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'Economic wars often turn into real ones,' Russia warns France

US Rep. Ilhan Omar (D-MN) (L) talks with Speaker of the House Nancy Pelosi (D-CA) during a rally with fellow Democrats before voting on H.R. 1, or the People Act, on the East Steps of the US Capitol on March 08, 2019 in Washington, DC. (AFP photo)
Deputy Chairman of Russia's Security Council Dmitry Medvedev gives an interview at the Gorki state residence outside Moscow, Russia, January 25, 2022. (Photo via AFP)

Russia's top security official hits back at France for threatening Moscow with “an economic war,” saying such wars had often turned into real ones throughout history.

Former President and Deputy Chairman of Russia's Security Council Dmitry Medvedev made the warning on Tuesday, after French Finance Minister Bruno Le Maire threatened to wage “total economic and financial war on Russia.”

Le Maire said that the European Union (EU) “will bring about the collapse of the Russian economy” over Moscow’s large-scale military operation in Ukraine.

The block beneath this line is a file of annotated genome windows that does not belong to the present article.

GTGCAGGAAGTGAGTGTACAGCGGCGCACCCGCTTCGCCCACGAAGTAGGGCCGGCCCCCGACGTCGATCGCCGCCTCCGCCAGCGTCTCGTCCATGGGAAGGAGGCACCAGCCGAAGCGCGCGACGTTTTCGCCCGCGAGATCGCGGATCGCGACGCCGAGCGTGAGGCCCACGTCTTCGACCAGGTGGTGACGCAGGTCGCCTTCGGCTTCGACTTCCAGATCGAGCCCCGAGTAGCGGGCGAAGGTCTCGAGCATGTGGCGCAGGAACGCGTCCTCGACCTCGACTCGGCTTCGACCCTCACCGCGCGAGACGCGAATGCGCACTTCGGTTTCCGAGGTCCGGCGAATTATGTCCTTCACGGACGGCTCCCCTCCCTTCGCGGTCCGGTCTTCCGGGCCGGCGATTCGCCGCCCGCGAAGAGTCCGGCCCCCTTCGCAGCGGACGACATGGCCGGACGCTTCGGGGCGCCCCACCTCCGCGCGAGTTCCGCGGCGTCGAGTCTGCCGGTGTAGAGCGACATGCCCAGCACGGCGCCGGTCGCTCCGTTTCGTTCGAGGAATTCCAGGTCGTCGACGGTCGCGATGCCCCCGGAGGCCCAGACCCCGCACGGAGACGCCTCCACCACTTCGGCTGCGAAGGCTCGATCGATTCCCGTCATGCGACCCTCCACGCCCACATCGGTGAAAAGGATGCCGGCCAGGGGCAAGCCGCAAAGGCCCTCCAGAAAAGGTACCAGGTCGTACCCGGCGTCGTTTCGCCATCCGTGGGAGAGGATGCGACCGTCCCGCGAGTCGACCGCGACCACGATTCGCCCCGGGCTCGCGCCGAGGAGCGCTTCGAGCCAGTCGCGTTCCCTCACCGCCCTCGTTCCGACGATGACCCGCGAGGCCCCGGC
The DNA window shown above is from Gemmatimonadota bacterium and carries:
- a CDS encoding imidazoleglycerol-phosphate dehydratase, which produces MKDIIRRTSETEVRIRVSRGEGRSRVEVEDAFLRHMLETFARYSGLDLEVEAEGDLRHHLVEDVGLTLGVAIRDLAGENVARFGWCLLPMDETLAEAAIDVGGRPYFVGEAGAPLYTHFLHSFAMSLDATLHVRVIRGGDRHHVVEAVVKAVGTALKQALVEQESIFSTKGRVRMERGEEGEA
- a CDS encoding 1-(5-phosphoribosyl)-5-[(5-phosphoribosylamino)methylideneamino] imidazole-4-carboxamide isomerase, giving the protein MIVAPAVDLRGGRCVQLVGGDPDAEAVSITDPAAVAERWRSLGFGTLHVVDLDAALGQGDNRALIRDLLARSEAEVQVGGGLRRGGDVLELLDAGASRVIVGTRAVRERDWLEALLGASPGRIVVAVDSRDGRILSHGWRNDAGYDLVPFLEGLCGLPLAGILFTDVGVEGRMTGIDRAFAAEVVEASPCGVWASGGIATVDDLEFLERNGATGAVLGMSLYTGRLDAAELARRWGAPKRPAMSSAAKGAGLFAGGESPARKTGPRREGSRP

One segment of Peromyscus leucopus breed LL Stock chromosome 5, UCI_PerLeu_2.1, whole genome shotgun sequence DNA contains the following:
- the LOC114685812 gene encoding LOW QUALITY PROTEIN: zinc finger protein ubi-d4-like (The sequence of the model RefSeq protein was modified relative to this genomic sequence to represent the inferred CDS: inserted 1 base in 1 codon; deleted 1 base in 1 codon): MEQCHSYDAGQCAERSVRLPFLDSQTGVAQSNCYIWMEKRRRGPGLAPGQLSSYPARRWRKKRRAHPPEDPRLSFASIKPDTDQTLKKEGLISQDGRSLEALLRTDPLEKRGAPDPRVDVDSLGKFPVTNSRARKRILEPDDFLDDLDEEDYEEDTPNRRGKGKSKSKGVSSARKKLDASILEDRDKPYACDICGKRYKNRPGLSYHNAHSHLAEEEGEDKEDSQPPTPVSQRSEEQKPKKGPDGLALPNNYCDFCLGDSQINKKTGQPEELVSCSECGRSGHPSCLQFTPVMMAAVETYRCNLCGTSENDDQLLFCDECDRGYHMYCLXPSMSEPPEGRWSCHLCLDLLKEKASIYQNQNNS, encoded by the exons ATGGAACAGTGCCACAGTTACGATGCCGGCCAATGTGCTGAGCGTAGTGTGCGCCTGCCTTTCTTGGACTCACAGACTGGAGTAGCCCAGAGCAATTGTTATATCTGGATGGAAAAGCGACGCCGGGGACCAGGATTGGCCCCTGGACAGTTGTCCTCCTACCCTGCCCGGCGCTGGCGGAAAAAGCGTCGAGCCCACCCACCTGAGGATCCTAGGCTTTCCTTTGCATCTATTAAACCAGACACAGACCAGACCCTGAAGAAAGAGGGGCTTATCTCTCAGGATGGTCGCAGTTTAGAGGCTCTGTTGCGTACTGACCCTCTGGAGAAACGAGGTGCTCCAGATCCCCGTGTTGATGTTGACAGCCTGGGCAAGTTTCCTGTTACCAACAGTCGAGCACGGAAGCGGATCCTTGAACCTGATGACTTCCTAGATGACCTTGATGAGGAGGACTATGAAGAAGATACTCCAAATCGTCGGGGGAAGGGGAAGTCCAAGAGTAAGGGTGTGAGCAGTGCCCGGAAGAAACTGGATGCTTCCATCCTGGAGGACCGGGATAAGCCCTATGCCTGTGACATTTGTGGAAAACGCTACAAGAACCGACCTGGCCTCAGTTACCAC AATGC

"The economic and financial balance of power is totally in favor of the European Union which is in the process of discovering its own economic power," he added.

Medvedev said in response that “some French minister has said that they declared an economic war on Russia.”

"Watch your tongue, gentlemen! And don’t forget that in human history, economic wars quite often turned into real ones," he wrote in a Twitter message.

The EU, the United States, and Britain imposed sweeping sanctions on Russia after President Vladimir Putin ordered a military invasion of Ukraine on Thursday. They have agreed to freeze the assets of Russia's Central Bank and to limit its ability to access its $630bn in foreign exchange reserves.

According to Le Maire, the total amount of the Russian assets being frozen amounted to "almost 1,000 billion dollars."

The West has also agreed to remove selected Russian banks from the global SWIFT banking system, which enables the transfer of money across borders. The move is aimed at cutting Russia off from the international financial system.

The decision will delay the payments Russia gets for exports of oil and gas.

Russia is ranked second by number of users of the platform, after the United States. Experts say Washington and Berlin would stand to lose the most if Russia were cut from SWIFT because banks in the US and Germany most frequently use the banking system to communicate with Russian banks.

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